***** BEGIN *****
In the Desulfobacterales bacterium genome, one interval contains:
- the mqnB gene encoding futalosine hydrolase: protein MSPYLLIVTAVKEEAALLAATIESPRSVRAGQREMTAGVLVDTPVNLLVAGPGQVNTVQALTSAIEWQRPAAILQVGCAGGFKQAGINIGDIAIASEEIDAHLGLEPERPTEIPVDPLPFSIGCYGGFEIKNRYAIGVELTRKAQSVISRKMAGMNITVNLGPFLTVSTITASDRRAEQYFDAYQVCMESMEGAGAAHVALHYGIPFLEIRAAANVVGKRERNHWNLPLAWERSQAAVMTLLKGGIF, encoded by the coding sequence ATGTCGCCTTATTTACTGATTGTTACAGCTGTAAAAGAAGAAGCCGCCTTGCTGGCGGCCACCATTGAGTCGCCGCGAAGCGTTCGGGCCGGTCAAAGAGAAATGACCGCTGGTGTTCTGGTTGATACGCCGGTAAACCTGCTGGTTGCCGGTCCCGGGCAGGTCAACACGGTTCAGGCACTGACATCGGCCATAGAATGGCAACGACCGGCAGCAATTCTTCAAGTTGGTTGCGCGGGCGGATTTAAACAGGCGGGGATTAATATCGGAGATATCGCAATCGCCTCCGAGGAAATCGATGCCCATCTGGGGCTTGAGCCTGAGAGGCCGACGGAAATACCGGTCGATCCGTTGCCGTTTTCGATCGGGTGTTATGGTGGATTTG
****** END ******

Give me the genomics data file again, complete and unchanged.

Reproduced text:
In the Desulfobacterales bacterium genome, one interval contains:
- the mqnB gene encoding futalosine hydrolase: protein MSPYLLIVTAVKEEAALLAATIESPRSVRAGQREMTAGVLVDTPVNLLVAGPGQVNTVQALTSAIEWQRPAAILQVGCAGGFKQAGINIGDIAIASEEIDAHLGLEPERPTEIPVDPLPFSIGCYGGFEIKNRYAIGVELTRKAQSVISRKMAGMNITVNLGPFLTVSTITASDRRAEQYFDAYQVCMESMEGAGAAHVALHYGIPFLEIRAAANVVGKRERNHWNLPLAWERSQAAVMTLLKGGIF, encoded by the coding sequence ATGTCGCCTTATTTACTGATTGTTACAGCTGTAAAAGAAGAAGCCGCCTTGCTGGCGGCCACCATTGAGTCGCCGCGAAGCGTTCGGGCCGGTCAAAGAGAAATGACCGCTGGTGTTCTGGTTGATACGCCGGTAAACCTGCTGGTTGCCGGTCCCGGGCAGGTCAACACGGTTCAGGCACTGACATCGGCCATAGAATGGCAACGACCGGCAGCAATTCTTCAAGTTGGTTGCGCGGGCGGATTTAAACAGGCGGGGATTAATATCGGAGATATCGCAATCGCCTCCGAGGAAATCGATGCCCATCTGGGGCTTGAGCCTGAGAGGCCGACGGAAATACCGGTCGATCCGTTGCCGTTTTCGATCGGGTGTTATGGTGGATTTG